Teens are also just way too busy. They grumble of overloaded schedules that don't provide enough time to get everything done. They also multi-task by texting, listening to their iPod, spending time on Facebook, playing video games, and trying to do school work as well. Their brains are on overload, and it's stressing them out. Parents can help monitor this busyness by not contributing to it, and setting realistic boundaries.

Another factor for stress and depression is most teens are tired -- even to the point of exhaustion. Sleep research shows normal adults should get at least eight and a half to nine hours sleep a night. But teens need more -- up to two hours more -- for their brains to function normally. Teens need sufficient sleep, rest, and recovery time ("recuperation," as my daughter would say), as it is essential to reverse the damage done to the body and soul by excess stress. They also need time to relax and dream, allowing the inner swirling to get sorted out. This is tough for parents to enforce, but encourage your teen to get to bed earlier to allow for enough sleep. Let them sleep in on the weekends, or at other times when they can.

Preventing the stress, depression, and anxiety link
There are four important elements regarding stress and stress recovery parents should know:

1. Stress overload can trigger depression. This is especially true if your teen is at risk for depression. The main culprits in modern-day depression and anxiety are excess levels of the stress hormones of adrenaline and cortisol. Early intervention and treatment gives a child's brain the best chance for avoiding depression later.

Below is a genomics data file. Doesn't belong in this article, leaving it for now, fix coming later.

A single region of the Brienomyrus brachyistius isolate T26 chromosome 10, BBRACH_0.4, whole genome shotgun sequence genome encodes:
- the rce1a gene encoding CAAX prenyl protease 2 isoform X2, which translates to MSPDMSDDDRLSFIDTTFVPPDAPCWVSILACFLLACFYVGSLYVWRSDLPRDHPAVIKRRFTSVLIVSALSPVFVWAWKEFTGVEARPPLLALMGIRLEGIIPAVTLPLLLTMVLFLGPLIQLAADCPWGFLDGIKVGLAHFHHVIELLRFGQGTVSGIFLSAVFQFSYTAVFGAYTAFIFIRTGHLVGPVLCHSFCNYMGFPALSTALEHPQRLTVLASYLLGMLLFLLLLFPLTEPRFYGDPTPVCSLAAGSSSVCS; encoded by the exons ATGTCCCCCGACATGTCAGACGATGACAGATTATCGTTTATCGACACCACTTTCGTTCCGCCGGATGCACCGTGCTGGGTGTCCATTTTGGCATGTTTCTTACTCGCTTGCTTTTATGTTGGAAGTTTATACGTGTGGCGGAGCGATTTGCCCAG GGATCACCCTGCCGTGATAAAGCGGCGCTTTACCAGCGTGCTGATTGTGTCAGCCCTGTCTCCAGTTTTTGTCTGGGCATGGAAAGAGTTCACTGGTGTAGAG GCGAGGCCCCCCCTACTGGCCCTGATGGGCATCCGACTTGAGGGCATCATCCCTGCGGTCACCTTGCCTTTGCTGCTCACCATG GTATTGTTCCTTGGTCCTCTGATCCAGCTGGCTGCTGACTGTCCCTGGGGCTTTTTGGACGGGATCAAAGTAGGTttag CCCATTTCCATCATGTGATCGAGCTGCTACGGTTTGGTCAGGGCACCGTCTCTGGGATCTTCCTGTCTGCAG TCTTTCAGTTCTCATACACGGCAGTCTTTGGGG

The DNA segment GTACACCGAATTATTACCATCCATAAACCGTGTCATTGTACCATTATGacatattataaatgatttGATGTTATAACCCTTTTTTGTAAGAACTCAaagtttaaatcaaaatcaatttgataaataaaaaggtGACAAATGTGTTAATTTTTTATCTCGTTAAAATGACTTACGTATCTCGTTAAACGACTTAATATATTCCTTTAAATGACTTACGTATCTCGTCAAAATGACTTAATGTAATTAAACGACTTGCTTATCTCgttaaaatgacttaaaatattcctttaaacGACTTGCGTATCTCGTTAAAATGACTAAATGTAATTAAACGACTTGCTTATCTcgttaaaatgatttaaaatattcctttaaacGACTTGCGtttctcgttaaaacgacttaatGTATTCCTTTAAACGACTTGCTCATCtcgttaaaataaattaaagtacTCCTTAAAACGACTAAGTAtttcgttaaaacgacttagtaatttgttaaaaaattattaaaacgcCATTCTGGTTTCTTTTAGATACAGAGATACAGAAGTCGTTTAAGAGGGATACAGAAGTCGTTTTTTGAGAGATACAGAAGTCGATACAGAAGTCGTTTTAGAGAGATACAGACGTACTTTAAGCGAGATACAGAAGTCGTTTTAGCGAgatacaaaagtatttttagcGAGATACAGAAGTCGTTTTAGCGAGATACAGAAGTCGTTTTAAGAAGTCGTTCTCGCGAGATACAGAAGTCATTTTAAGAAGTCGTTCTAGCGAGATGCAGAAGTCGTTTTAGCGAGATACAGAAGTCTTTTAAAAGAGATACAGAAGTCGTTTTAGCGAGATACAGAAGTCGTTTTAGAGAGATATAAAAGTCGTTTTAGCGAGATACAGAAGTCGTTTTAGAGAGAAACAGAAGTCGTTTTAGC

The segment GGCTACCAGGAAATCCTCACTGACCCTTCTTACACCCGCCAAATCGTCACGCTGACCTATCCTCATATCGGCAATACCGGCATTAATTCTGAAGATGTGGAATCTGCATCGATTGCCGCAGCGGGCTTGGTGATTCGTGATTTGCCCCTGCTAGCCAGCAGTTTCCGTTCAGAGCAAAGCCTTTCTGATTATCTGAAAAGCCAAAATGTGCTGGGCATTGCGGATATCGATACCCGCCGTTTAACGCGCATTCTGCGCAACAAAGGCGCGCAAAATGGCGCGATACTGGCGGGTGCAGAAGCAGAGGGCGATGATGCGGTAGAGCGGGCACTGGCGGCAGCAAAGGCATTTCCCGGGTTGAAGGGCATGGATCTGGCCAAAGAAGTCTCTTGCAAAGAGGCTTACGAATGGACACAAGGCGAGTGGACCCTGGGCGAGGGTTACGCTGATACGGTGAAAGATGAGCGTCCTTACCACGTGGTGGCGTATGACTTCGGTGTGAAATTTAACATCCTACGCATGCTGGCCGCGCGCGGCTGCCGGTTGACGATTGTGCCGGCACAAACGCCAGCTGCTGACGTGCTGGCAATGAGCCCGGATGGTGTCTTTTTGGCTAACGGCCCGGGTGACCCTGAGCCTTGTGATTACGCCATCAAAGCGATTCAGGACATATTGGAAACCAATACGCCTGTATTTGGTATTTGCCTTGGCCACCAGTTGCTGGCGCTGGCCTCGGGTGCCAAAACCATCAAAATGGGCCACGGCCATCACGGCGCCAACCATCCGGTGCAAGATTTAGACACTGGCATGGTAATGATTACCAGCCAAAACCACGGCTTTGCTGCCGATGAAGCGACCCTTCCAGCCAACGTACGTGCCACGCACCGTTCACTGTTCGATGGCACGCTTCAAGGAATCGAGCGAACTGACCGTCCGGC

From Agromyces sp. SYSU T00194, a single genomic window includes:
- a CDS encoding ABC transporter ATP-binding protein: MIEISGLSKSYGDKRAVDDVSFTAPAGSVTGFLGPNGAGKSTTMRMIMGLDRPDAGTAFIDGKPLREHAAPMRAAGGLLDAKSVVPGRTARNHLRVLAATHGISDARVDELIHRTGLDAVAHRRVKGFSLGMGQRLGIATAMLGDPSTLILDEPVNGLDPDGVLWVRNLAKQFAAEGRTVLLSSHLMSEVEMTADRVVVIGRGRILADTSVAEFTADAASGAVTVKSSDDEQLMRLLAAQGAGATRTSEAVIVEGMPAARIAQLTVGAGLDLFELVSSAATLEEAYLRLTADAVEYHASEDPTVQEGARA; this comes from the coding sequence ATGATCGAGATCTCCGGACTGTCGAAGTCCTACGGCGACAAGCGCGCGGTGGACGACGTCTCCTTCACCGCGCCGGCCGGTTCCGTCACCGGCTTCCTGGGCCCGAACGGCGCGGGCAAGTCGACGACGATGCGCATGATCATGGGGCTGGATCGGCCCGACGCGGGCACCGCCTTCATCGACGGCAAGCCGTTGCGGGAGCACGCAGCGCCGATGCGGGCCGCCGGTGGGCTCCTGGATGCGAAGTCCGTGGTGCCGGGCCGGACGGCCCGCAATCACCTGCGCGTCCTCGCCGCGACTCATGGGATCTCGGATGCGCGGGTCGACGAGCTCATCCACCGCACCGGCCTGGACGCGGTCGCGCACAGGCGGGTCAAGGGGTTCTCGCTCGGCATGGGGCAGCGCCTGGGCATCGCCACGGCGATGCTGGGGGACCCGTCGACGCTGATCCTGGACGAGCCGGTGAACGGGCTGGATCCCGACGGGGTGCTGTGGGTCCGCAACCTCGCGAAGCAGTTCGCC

2. Stress has negative consequences. It lowers the immune system, causing vulnerability to colds, the flu bug, or whatever is going around. The body also forms free radicals that are associated with all sorts of disease and illness. Stress causes damage to brain functioning, causing teens to be forgetful, confused, and unable to concentrate. This will affect their school performance.

3. Teens need recovery time from stress. Make sure your teen gets enough down time, sleep, rest, and recuperation. Sleep is important in sorting out the emotional and mental turmoil of the day. It also helps the body recover from the damage of stress hormones flooding throughout the body.

4. Teens can recover from stress damage. Support your teen's involvement in stress-reducing activities. Passive recovery includes anything that reduces the stress hormones and is relaxing and fun. Active recovery is done through exercise and physical activity, which work excellently as a stress reducer because it helps burn off stress hormones. This can come via sports, healthy social interaction, hobbies, or other positive lifestyle choices. Exercise is an active approach to overcoming depression as it releases feel-good hormones in the brain. Also help your teen eat well. Balanced mini-meals eaten regularly throughout the day -- rather than heavy meals far apart -- can help lower stress. Provide your teen with a high quality vitamin and mineral supplement and avoid the use of caffeine.

The preceding items are adapted from Archibald Hart and Catherine Hart Weber's book, Is Your Teen Stressed Or Depressed?